and more families become reliant on the welfare system. Following Prime Minister’s Question Time in the other place yesterday, will the Government do more than consider? Will they commit to making the temporary uplift in universal credit permanent? Will they also commit to a commensurate increase in the level of support for children, to reflect the additional needs of families with children? Continue reading “Bishop of Blackburn asks Government for increase in universal credit to help families struggling because of covid”

Bishop of Rochester voices concern about effect of covid ‘rule of six’ on family life

On 6th October the House of Lords approved the Government’s Health Protection (Coronavirus, Restrictions) (No. 2) (England) (Amendment) (No. 4) Regulations 2020. A further motion to ‘regret’ the Regulations was put by Lord Lamont of Lerwick on grounds of “the failure of Her Majesty’s Government adequately to consult the public in the preparation of the Regulations and the impracticality of enforcing the measures”. The Bishop of Rochester spoke in the debate on both Motions:

The Lord Bishop of Rochester: My Lords, like others, I tend to think that carrots are more effective than sticks. It is, therefore, vital, if people are to behave as the Government might wish, that they understand and assent to the reasons for particular restrictions.

My understanding of the rationale for the rule of six is that is about restricting the mixing of households. I understand that, and I seek, in my role and personally, to abide by that principle. But what the Minister has said notwithstanding, the anomalies do not help to gain that consent. If I have understood things correctly, I may, in a given period, be a part of more than one group of six, and thereby, I am multiplying the households with which I have contact. Yet, as many have observed—and there are other examples—a couple with three children cannot meet with two grandparents at the same time, even though that would only be two households in most instances. Continue reading “Bishop of Rochester voices concern about effect of covid ‘rule of six’ on family life”

Bishop of Oxford calls for household access to digital connection to be treated equally to other household utilities

On 5th October 2020 Baroness McDonagh asked the Government “what assessment they have made of the impact on primary and secondary school students’ ability to learn for those students (1) who have digital connectivity, and (2) who do not have such connectivity, when learning from home due to the COVID-19 pandemic.” The Bishop of Oxford asked a follow up question:

The Lord Bishop of Oxford [V]: My Lords, I thank the Minister for her Answer and for what the Government have already done. Before the pandemic, 23% of children in socioeconomic groups D and E lacked home broadband and access to laptops, et cetera. Does the Minister agree that we now need to measure data poverty and its effects more carefully? Will the Government commit to legislating for household digital access to be treated as a utility on an equal footing with the right to access for water and heat—a change supported by the general public? Continue reading “Bishop of Oxford calls for household access to digital connection to be treated equally to other household utilities”

Bishop of Gloucester asks about Government support for children’s sport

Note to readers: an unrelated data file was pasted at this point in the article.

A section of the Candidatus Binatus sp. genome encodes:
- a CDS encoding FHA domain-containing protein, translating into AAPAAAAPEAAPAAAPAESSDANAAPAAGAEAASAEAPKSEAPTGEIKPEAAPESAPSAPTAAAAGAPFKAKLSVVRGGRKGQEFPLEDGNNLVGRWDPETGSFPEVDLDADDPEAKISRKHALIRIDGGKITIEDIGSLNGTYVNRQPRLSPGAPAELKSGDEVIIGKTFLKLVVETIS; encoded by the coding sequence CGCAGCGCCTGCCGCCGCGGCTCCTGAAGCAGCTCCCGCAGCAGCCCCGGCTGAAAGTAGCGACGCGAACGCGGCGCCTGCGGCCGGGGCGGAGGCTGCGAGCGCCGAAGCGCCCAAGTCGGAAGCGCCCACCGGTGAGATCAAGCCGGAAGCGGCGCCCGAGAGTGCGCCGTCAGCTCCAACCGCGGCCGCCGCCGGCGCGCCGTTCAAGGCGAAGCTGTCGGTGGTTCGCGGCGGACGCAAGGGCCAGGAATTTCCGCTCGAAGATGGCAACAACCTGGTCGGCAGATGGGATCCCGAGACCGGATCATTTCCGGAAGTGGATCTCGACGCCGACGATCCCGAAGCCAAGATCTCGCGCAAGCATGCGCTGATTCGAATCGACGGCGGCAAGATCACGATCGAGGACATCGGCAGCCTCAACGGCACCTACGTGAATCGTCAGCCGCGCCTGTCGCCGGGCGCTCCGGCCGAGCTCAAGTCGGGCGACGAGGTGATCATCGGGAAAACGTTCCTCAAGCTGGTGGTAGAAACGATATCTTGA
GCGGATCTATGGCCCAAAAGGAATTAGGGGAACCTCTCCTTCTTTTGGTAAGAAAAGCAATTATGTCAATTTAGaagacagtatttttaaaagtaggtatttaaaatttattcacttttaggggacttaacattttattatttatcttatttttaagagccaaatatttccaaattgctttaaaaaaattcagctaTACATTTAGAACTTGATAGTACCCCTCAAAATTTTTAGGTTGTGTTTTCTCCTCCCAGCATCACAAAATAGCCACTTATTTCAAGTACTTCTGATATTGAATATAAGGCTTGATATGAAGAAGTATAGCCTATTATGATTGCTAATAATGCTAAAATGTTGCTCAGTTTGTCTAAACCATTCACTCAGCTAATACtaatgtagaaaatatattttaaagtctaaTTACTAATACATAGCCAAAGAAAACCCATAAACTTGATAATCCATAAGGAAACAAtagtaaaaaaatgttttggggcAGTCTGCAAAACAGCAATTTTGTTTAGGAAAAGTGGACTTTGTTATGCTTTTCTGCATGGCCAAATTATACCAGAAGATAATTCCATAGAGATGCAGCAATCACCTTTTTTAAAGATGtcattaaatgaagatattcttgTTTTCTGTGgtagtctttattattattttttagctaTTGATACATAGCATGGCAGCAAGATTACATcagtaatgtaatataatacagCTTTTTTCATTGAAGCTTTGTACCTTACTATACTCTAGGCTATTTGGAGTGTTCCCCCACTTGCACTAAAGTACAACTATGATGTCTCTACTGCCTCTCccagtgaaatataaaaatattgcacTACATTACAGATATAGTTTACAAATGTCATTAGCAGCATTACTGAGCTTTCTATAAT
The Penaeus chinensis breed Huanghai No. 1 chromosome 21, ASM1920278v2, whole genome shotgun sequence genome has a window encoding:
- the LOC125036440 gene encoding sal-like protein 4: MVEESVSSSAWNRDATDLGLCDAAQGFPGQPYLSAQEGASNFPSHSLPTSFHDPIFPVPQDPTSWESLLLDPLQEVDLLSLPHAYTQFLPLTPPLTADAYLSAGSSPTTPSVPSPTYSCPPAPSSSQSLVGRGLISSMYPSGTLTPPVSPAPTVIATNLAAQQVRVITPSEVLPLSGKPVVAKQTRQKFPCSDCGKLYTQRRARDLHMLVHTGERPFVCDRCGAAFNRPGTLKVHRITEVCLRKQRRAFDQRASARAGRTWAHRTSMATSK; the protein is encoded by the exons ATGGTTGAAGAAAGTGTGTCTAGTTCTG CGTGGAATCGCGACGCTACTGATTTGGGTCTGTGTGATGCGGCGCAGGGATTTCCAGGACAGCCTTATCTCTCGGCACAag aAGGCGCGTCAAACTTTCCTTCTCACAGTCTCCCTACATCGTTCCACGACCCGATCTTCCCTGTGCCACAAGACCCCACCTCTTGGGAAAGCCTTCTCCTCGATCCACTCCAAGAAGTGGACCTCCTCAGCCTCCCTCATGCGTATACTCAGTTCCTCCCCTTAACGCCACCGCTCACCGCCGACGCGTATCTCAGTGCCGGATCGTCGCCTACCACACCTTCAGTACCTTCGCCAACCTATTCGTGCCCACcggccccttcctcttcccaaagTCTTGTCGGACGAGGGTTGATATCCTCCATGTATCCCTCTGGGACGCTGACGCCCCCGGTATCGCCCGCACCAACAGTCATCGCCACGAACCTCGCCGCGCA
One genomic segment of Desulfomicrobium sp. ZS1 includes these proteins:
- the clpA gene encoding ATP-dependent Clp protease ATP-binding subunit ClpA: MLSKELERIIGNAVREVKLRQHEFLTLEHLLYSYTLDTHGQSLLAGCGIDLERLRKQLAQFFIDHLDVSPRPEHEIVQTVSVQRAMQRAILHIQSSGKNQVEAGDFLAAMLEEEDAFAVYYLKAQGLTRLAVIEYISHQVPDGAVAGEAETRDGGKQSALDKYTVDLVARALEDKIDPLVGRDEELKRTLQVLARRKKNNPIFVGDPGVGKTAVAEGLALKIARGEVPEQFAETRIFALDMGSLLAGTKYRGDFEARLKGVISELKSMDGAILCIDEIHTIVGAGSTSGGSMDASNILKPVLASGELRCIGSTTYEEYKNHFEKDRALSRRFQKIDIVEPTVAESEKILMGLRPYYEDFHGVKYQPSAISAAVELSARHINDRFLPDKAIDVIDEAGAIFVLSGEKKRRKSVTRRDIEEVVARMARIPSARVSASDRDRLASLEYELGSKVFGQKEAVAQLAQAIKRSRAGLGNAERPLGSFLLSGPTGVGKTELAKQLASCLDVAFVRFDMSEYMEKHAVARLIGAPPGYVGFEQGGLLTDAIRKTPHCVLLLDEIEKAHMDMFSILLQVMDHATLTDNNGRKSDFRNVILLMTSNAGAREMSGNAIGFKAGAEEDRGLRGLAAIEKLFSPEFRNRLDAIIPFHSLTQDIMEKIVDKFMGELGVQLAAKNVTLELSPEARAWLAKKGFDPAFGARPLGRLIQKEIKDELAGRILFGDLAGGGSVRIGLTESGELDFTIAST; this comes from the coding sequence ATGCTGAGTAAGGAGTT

On 1st October 2020 questions in the House of Lords were put to Government on support for professional and amateur sport. The Bishop of Gloucester, Rt Revd Rachel Treweek, asked a question: 

The Lord Bishop of Gloucester: My Lords, I was pleased to hear that the Government believes that sports clubs are the beating heart of their communities. As bishops we like to believe that is also true of our church communities, and indeed all communities of faith – and the Church of England is currently investing in pilot projects including my own diocese, focusing on sport and wellbeing underpinned by our Christian faith. Indeed the Bishop of Derby is the lead bishop for sport.

Can the government say what investment will the Government make into local provision for children and young people to engage in sports and physical activity that is shaped by them, given the research of the Children’s Society highlighting the importance not only of chosen physical activity but also of positive time with peers, and the fact that that has all been horribly impacted by Covid-19?

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Vote: Coronavirus Act 2020: temporary provisions

On 28th September 2020 a vote was held in the House of Lords on a motion to regret the use of the temporary provisions in the Government’s Coronavirus Act 2020. The Bishop of St Albans took part.
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Bishop of Rochester calls for effective parliamentary scrutiny of coronavirus restrictions

On 28th September the House of Lords debated a motion “That this House takes note of the temporary provisions of the Coronavirus Act 2020 six months after the Act received Royal Assent.” The Bishop of Rochester, Rt Revd James Langstaff, spoke in the debate:

The Lord Bishop of Rochester: My Lords, I too was pleased to take part in the debate in March and recall noble Lords arguing points that they might not normally argue in that debate. Already in this debate we have heard some interesting contributions. I, too, look forward to the three maiden speeches that we are to hear.

I sense that, with regard to restrictions on people and communities, the next six months may be rather more difficult than the last six months. At the outset there was some sense of shared responsibility, and a deep anxiety about the virulence of the virus led to a high degree of willingness to accept restrictions, even when the messaging about them was, shall we say, less than clear. In my own world, congregations have very largely and willingly sought to order their lives within the various guidelines, and some relished the challenge of going online and got very creative—but there have been costs. Continue reading “Bishop of Rochester calls for effective parliamentary scrutiny of coronavirus restrictions”